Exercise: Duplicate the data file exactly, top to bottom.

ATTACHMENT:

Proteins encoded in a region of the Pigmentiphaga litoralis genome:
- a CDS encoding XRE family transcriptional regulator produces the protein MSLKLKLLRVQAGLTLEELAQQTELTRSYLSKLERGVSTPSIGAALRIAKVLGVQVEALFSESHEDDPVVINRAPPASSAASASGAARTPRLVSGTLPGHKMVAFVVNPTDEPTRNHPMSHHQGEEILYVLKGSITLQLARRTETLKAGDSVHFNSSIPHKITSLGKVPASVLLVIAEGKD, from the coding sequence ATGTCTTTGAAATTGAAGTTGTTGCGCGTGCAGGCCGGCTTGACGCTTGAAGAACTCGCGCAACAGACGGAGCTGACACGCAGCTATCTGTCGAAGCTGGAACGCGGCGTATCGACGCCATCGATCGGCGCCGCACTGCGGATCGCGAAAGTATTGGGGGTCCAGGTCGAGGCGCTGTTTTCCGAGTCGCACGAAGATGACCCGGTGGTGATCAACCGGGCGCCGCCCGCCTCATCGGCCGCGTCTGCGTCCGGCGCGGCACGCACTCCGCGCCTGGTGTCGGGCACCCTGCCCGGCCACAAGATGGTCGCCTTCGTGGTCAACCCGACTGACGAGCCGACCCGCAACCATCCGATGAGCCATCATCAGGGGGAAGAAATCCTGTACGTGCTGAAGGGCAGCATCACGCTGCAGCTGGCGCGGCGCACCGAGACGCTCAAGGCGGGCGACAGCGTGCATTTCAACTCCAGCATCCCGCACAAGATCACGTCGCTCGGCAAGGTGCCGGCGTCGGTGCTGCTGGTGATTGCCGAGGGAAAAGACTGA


Proteins encoded in a region of the Pigmentiphaga litoralis genome:
- a CDS encoding XRE family transcriptional regulator produces the protein MSLKLKLLRVQAGLTLEELAQQTELTRSYLSKLERGVSTPSIGAALRIAKVLGVQVEALFSESHEDDPVVINRAPPASSAASASGAARTPRLVSGTLPGHKMVAFVVNPTDEPTRNHPMSHHQGEEILYVLKGSITLQLARRTETLKAGDSVHFNSSIPHKITSLGKVPASVLLVIAEGKD, from the coding sequence ATGTCTTTGAAATTGAAGTTGTTGCGCGTGCAGGCCGGCTTGACGCTTGAAGAACTCGCGCAACAGACGGAGCTGACACGCAGCTATCTGTCGAAGCTGGAACGCGGCGTATCGACGCCATCGATCGGCGCCGCACTGCGGATCGCGAAAGTATTGGGGGTCCAGGTCGAGGCGCTGTTTTCCGAGTCGCACGAAGATGACCCGGTGGTGATCAACCGGGCGCCGCCCGCCTCATCGGCCGCGTCTGCGTCCGGCGCGGCACGCACTCCGCGCCTGGTGTCGGGCACCCTGCCCGGCCACAAGATGGTCGCCTTCGTGGTCAACCCGACTGACGAGCCGACCCGCAACCATCCGATGAGCCATCATCAGGGGGAAGAAATCCTGTACGTGCTGAAGGGCAGCATCACGCTGCAGCTGGCGCGGCGCACCGAGACGCTCAAGGCGGGCGACAGCGTGCATTTCAACTCCAGCATCCCGCACAAGATCACGTCGCTCGGCAAGGTGCCGGCGTCGGTGCTGCTGGTGATTGCCGAGGGAAAAGACTGA